Essential tools

Simple…, what do I have to have to get started. keep it simple please and thanks in advance. Dave

A flashing light and a good reporting software :smiley:

Now what I would recommend and in at least x2:
A good reporting software that you can use on your phone or tablet
Internachi’s narratives
3 light tester
water pressure gauge
Electrician flathead and phillips head screw drivers
TIFF 8800 gas detector
Shower pan dam
Voltage sniffer
Wiggy voltage tester
Laser thermometer
Moisture meter
Inspection mirror
small hammer
Long lighter
Long gas key (for gas fireplaces)
Little giant ladder (17’)
Breathing mask
Microwave tester
Plumb bob
Level (Either auto leveling rotary level or my favorite ziplevel)
Tape measure

Hope this helps!

In addition to Williams suggestions:

kneepads for crawlspaces (if in your area)
clean towel
hand trowel
***code check (book) quick reference *** unless you know everything:)
wireless internet helpful

Pliers and a hammer?

Do you need duct tape too?

I use a small microwaveable plastic bowl to test microwave ovens. I got two for $3 at Walmart.

Also, I like the Ideal Industries 61-164 SureTest Circuit Analyzer. Sometimes the 3 light testers don’t work on GFCI. Plus it will find bootleg grounds.

I have a 22’ giant ladder and 3 flashlights. Something to cover your head in the crawl space.
Not necessary:
Wiggy (nice equipment, but not necessary)
gas key
lighter (most of us won’t light pilots)
plumb bob (if it’s not visible to the naked eye, it’s not worth mentioning)

Here are a couple of InterNACHI articles you can read, too:

Inspector Safety Equipment


Inspector Attire (which includes a couple of lists of items that you should always have with you to smarten up between appointments).

And here:

Don’t do as I did, started with only a flashlight and one straight shanked screwdriver and it had been used as a chisle and wasn’t much good;-)

What about the Red hat?

Red hats are not store bought. They are awarded annually by the Flying Wallenda Foundation. Charlie was the first recipient back in the summer of 44. :slight_smile:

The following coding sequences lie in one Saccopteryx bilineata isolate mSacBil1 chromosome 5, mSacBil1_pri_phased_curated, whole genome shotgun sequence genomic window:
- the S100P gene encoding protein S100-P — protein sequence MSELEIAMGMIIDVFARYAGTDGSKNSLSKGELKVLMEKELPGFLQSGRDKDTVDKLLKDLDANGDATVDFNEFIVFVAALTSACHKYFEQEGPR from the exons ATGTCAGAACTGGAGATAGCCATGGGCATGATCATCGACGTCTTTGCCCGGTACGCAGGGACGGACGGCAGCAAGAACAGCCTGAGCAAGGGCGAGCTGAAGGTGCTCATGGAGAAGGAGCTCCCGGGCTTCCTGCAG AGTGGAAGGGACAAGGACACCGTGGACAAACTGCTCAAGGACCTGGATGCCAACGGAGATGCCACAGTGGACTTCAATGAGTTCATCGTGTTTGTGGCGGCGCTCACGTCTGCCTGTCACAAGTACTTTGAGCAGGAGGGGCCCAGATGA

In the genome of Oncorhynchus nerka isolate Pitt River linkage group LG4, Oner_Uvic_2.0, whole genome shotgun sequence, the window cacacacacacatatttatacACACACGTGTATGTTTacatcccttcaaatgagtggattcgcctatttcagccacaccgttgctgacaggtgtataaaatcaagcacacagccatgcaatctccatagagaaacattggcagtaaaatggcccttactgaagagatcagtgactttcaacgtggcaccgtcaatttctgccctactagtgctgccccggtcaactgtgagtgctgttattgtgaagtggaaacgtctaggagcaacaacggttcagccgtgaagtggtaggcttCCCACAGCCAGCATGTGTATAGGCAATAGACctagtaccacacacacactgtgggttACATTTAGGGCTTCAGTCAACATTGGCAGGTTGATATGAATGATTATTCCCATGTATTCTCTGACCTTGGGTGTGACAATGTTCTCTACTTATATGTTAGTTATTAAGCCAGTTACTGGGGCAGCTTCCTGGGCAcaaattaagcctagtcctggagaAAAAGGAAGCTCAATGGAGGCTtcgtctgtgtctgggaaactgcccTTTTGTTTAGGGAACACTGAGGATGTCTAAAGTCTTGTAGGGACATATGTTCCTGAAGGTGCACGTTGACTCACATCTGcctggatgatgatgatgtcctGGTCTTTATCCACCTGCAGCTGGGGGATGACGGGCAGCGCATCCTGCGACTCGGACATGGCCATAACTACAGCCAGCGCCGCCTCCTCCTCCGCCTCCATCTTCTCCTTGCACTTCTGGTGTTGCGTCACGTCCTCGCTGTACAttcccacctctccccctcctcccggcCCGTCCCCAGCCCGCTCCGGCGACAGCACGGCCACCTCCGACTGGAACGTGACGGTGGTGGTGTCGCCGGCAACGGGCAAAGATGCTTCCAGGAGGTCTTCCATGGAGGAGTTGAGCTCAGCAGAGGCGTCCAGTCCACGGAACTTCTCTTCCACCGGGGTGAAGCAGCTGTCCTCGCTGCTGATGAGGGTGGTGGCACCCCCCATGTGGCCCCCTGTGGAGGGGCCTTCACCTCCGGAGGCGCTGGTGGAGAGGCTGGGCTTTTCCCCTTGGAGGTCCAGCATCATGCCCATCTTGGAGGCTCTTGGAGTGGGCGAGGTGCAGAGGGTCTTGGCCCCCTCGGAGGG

Came much later after I got some smarts:p:D

Must have been a nice 50th birthday present :wink:

Hey I can still out work both of you pups one after the other you can tag team me if you like and I will carry water to you when you pass out:p;-)

I know that’s true my friend :slight_smile:

90-% of my inspections this load out does the trick:

multi tip screwdriver
moisture meter
outlet tester
non contact voltage tester
sharp probe
IR thermometer
anemometer with temp reading

I have other things but many times I don’t need to get other items from the truck. I hope it helps.

Fantastic… Thanks for sharing.


Pliers because every now and then a panel screw head is so damaged that only pliers work.
A hammer (you can use another tool if you’d like) to reseat the TPR Valve (I’m not getting into the TPRV testing debate here) when it doesn’t properly reseat on its own.
Duct tape, sure but the proper stuff. If the evaporating coils panel isn’t all caulked up but only has the UL 181 B, when you open it up and close it, it’s best to not leave air leaks where there weren’t any prior to the inspection. :wink:

Overtime, the tool box gets fuller and fuller. Most tools are rarely used but are good to have when needed.

A few extra thingies to have:

  • screws for electrical panels, HVAC cabinet etc…
  • hose bibb caps (the same ones you find on washing machine hose bibbs in foreclosed houses, or you can use coke bottle caps but those don’t always work). You are bound to open a valve that won’t properly shut. Screw a cap on it and it stops the leak.
  • Washing machine hoses
  • telescopic magnet (because a screw will eventually fall in a hard to get place)
  • Extension cords because one day, you will trip a GFCI and the reset will be nowhere to be found and the garage has a deep freezer with $2000 worth of food (so will say the owners)
  • dog treats/rawhides
  • As John Paul said, towels. We use bath towels because the dishwasher will eventually leak or a drain will just pop off
  • 2 pairs of shoes (1 for exterior and 1 for interior. I hate shoe covers)
  • A telescopic painting rod for
    • the really high smoke detectors.
    • Cut a paint roller 3-4 inches above the screw-on handle then sharpen the tip, you now have a prob that can reach high places (and you don’t have to drag you step ladder all over the place).
    • make an adapter that attaches to your moisture meter and screws onto the rod and again, you won’t need to drag along your step ladder.
  • Soap! I like to leave the property with clean hands, especially with foreclosed houses.
    Mints to have a fresh breath when going over your findings with your clients.
  • 2-3 shirts/pants/socks because you want to look/feel as fresh on your last inspection of the day as you did on the first. Especially during the summer.